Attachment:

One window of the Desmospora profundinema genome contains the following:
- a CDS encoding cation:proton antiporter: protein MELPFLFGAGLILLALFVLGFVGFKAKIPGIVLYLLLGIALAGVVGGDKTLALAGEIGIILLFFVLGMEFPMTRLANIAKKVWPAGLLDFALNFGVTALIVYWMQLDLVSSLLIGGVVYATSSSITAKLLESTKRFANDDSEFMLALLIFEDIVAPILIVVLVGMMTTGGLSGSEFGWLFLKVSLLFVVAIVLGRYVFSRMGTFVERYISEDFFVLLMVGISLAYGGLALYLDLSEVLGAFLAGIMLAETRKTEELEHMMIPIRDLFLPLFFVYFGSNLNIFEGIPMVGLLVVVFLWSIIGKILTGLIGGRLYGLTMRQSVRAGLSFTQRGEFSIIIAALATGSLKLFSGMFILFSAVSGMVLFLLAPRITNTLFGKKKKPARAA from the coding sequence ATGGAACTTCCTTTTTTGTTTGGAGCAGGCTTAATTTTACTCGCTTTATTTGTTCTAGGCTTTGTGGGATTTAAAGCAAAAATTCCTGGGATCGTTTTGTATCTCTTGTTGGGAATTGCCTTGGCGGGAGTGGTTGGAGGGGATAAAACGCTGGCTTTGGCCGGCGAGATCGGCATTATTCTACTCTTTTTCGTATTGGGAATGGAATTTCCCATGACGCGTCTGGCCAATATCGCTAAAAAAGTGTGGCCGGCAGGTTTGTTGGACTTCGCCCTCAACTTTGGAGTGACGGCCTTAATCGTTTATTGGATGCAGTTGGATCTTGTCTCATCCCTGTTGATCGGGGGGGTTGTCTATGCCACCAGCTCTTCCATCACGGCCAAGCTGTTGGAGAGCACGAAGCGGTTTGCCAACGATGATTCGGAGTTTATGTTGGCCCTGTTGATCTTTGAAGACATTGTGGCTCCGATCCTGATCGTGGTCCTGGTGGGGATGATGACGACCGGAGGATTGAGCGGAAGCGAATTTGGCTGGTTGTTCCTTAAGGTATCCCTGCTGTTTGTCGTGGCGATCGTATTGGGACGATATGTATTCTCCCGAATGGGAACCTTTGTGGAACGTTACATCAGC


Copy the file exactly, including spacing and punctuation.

One window of the Desmospora profundinema genome contains the following:
- a CDS encoding cation:proton antiporter: protein MELPFLFGAGLILLALFVLGFVGFKAKIPGIVLYLLLGIALAGVVGGDKTLALAGEIGIILLFFVLGMEFPMTRLANIAKKVWPAGLLDFALNFGVTALIVYWMQLDLVSSLLIGGVVYATSSSITAKLLESTKRFANDDSEFMLALLIFEDIVAPILIVVLVGMMTTGGLSGSEFGWLFLKVSLLFVVAIVLGRYVFSRMGTFVERYISEDFFVLLMVGISLAYGGLALYLDLSEVLGAFLAGIMLAETRKTEELEHMMIPIRDLFLPLFFVYFGSNLNIFEGIPMVGLLVVVFLWSIIGKILTGLIGGRLYGLTMRQSVRAGLSFTQRGEFSIIIAALATGSLKLFSGMFILFSAVSGMVLFLLAPRITNTLFGKKKKPARAA from the coding sequence ATGGAACTTCCTTTTTTGTTTGGAGCAGGCTTAATTTTACTCGCTTTATTTGTTCTAGGCTTTGTGGGATTTAAAGCAAAAATTCCTGGGATCGTTTTGTATCTCTTGTTGGGAATTGCCTTGGCGGGAGTGGTTGGAGGGGATAAAACGCTGGCTTTGGCCGGCGAGATCGGCATTATTCTACTCTTTTTCGTATTGGGAATGGAATTTCCCATGACGCGTCTGGCCAATATCGCTAAAAAAGTGTGGCCGGCAGGTTTGTTGGACTTCGCCCTCAACTTTGGAGTGACGGCCTTAATCGTTTATTGGATGCAGTTGGATCTTGTCTCATCCCTGTTGATCGGGGGGGTTGTCTATGCCACCAGCTCTTCCATCACGGCCAAGCTGTTGGAGAGCACGAAGCGGTTTGCCAACGATGATTCGGAGTTTATGTTGGCCCTGTTGATCTTTGAAGACATTGTGGCTCCGATCCTGATCGTGGTCCTGGTGGGGATGATGACGACCGGAGGATTGAGCGGAAGCGAATTTGGCTGGTTGTTCCTTAAGGTATCCCTGCTGTTTGTCGTGGCGATCGTATTGGGACGATATGTATTCTCCCGAATGGGAACCTTTGTGGAACGTTACATCAGC